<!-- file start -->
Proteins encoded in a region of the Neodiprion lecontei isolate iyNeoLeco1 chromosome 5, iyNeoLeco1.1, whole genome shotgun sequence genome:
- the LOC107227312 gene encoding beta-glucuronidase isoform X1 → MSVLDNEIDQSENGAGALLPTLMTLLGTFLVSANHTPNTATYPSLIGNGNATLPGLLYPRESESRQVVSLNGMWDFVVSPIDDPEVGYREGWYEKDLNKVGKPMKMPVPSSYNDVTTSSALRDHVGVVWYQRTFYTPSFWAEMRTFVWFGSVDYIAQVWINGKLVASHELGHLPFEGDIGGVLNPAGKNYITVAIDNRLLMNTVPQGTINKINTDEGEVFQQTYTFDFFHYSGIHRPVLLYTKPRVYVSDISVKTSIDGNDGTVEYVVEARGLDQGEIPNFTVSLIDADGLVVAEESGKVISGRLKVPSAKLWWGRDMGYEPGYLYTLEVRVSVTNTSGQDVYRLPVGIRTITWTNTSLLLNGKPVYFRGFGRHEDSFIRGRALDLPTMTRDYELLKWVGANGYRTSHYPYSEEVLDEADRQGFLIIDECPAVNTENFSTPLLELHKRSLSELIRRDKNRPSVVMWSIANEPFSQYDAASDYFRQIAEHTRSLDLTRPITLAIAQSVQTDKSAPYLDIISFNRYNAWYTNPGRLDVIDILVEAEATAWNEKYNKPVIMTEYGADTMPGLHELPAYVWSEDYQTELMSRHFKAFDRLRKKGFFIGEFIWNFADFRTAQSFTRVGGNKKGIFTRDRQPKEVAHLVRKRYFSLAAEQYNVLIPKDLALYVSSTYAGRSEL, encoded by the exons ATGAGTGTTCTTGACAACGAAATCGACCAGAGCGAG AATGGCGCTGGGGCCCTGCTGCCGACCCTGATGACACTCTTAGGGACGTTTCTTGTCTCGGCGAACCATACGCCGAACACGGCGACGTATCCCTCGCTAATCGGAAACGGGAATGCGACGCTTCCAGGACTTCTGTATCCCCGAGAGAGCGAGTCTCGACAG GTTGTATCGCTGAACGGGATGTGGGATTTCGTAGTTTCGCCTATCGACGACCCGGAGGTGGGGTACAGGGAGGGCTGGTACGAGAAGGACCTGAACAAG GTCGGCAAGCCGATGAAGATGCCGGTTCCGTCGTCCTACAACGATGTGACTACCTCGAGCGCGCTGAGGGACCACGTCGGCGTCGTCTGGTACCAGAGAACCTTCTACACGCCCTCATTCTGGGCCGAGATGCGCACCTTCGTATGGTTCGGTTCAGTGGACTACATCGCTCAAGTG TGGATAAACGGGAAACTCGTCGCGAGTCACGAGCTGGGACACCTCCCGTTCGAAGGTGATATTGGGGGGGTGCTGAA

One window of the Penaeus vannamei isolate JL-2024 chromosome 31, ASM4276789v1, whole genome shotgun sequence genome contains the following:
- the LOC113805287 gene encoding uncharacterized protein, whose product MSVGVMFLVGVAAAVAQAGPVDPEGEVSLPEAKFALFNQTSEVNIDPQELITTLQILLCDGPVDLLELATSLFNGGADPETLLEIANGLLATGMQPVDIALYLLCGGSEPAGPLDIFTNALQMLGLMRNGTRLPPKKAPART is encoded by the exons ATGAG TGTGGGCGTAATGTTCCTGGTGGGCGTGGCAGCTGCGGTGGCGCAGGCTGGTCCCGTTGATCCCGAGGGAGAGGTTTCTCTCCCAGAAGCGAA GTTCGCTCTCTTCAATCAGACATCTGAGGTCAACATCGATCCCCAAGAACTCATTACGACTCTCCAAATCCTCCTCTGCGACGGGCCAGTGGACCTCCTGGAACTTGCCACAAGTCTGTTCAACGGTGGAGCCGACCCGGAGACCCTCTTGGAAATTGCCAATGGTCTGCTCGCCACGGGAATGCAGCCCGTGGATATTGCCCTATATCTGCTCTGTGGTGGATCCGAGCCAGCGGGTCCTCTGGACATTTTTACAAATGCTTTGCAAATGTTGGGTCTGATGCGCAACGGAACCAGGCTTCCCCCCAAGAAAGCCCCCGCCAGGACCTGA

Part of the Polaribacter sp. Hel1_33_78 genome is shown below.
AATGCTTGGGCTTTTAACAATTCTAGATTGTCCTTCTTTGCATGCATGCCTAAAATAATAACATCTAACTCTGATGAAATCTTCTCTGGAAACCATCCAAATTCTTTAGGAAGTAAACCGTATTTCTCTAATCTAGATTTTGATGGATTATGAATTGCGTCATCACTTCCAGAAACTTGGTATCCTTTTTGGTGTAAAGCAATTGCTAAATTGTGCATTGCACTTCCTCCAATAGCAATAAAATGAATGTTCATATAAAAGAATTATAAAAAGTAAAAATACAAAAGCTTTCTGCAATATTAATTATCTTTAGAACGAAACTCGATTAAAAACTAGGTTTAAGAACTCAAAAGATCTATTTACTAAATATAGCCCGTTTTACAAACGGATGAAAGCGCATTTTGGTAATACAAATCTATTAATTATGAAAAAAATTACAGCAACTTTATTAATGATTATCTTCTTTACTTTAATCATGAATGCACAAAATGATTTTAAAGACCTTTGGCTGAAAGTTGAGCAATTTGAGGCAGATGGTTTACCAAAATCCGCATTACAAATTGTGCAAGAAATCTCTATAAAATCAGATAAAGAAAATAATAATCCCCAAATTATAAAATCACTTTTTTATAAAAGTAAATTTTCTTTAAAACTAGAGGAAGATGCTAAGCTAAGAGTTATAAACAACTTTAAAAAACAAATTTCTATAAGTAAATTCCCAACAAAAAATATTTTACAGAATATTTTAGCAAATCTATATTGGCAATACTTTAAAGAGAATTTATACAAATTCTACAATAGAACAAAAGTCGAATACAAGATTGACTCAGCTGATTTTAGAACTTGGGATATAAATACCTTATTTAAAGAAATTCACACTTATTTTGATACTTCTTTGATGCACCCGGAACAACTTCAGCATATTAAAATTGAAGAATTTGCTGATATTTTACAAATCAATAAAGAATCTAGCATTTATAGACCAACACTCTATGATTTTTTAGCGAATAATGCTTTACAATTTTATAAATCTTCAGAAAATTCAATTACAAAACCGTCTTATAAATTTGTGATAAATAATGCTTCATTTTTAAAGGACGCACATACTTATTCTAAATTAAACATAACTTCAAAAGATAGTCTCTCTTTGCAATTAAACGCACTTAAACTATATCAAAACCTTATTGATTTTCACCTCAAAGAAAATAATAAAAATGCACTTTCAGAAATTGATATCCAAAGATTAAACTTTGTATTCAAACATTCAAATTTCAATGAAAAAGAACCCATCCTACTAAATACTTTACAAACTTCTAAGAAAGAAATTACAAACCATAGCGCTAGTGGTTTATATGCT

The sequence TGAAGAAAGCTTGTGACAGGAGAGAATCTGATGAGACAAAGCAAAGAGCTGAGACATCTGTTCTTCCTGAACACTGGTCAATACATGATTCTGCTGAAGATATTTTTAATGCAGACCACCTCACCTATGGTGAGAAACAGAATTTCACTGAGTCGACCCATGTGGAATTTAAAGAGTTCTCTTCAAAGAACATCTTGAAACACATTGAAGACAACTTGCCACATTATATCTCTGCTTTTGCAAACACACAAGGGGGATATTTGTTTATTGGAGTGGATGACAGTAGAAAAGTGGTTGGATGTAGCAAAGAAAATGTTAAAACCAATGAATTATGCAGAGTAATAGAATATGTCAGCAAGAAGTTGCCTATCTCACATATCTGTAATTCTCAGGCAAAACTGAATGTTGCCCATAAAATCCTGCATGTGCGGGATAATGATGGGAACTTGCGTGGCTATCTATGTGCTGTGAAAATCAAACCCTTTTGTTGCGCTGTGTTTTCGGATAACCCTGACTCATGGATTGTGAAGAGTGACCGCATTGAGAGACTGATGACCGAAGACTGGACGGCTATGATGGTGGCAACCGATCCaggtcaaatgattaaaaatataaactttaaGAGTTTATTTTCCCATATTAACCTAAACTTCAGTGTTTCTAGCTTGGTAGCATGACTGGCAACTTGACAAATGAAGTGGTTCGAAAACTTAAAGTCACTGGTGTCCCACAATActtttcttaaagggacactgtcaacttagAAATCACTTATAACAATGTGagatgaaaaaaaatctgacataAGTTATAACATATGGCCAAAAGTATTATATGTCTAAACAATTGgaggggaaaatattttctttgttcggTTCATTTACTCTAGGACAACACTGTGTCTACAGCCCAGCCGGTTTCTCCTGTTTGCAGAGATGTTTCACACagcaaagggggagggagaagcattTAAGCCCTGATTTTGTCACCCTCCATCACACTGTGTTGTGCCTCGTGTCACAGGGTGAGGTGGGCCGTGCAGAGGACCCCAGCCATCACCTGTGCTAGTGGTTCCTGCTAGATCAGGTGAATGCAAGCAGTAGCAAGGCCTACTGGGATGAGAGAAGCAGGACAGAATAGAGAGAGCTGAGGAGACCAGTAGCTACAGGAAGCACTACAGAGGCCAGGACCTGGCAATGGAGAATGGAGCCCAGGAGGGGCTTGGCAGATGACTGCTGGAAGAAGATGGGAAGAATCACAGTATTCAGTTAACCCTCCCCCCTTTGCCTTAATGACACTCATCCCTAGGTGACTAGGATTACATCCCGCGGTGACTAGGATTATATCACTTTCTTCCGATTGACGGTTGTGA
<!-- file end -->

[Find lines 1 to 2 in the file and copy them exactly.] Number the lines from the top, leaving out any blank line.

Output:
Proteins encoded in a region of the Neodiprion lecontei isolate iyNeoLeco1 chromosome 5, iyNeoLeco1.1, whole genome shotgun sequence genome:
- the LOC107227312 gene encoding beta-glucuronidase isoform X1 → MSVLDNEIDQSENGAGALLPTLMTLLGTFLVSANHTPNTATYPSLIGNGNATLPGLLYPRESESRQVVSLNGMWDFVVSPIDDPEVGYREGWYEKDLNKVGKPMKMPVPSSYNDVTTSSALRDHVGVVWYQRTFYTPSFWAEMRTFVWFGSVDYIAQVWINGKLVASHELGHLPFEGDIGGVLNPAGKNYITVAIDNRLLMNTVPQGTINKINTDEGEVFQQTYTFDFFHYSGIHRPVLLYTKPRVYVSDISVKTSIDGNDGTVEYVVEARGLDQGEIPNFTVSLIDADGLVVAEESGKVISGRLKVPSAKLWWGRDMGYEPGYLYTLEVRVSVTNTSGQDVYRLPVGIRTITWTNTSLLLNGKPVYFRGFGRHEDSFIRGRALDLPTMTRDYELLKWVGANGYRTSHYPYSEEVLDEADRQGFLIIDECPAVNTENFSTPLLELHKRSLSELIRRDKNRPSVVMWSIANEPFSQYDAASDYFRQIAEHTRSLDLTRPITLAIAQSVQTDKSAPYLDIISFNRYNAWYTNPGRLDVIDILVEAEATAWNEKYNKPVIMTEYGADTMPGLHELPAYVWSEDYQTELMSRHFKAFDRLRKKGFFIGEFIWNFADFRTAQSFTRVGGNKKGIFTRDRQPKEVAHLVRKRYFSLAAEQYNVLIPKDLALYVSSTYAGRSEL, encoded by the exons ATGAGTGTTCTTGACAACGAAATCGACCAGAGCGAG AATGGCGCTGGGGCCCTGCTGCCGACCCTGATGACACTCTTAGGGACGTTTCTTGTCTCGGCGAACCATACGCCGAACACGGCGACGTATCCCTCGCTAATCGGAAACGGGAATGCGACGCTTCCAGGACTTCTGTATCCCCGAGAGAGCGAGTCTCGACAG GTTGTATCGCTGAACGGGATGTGGGATTTCGTAGTTTCGCCTATCGACGACCCGGAGGTGGGGTACAGGGAGGGCTGGTACGAGAAGGACCTGAACAAG GTCGGCAAGCCGATGAAGATGCCGGTTCCGTCGTCCTACAACGATGTGACTACCTCGAGCGCGCTGAGGGACCACGTCGGCGTCGTCTGGTACCAGAGAACCTTCTACACGCCCTCATTCTGGGCCGAGATGCGCACCTTCGTATGGTTCGGTTCAGTGGACTACATCGCTCAAGTG TGGATAAACGGGAAACTCGTCGCGAGTCACGAGCTGGGACACCTCCCGTTCGAAGGTGATATTGGGGGGGTGCTGAA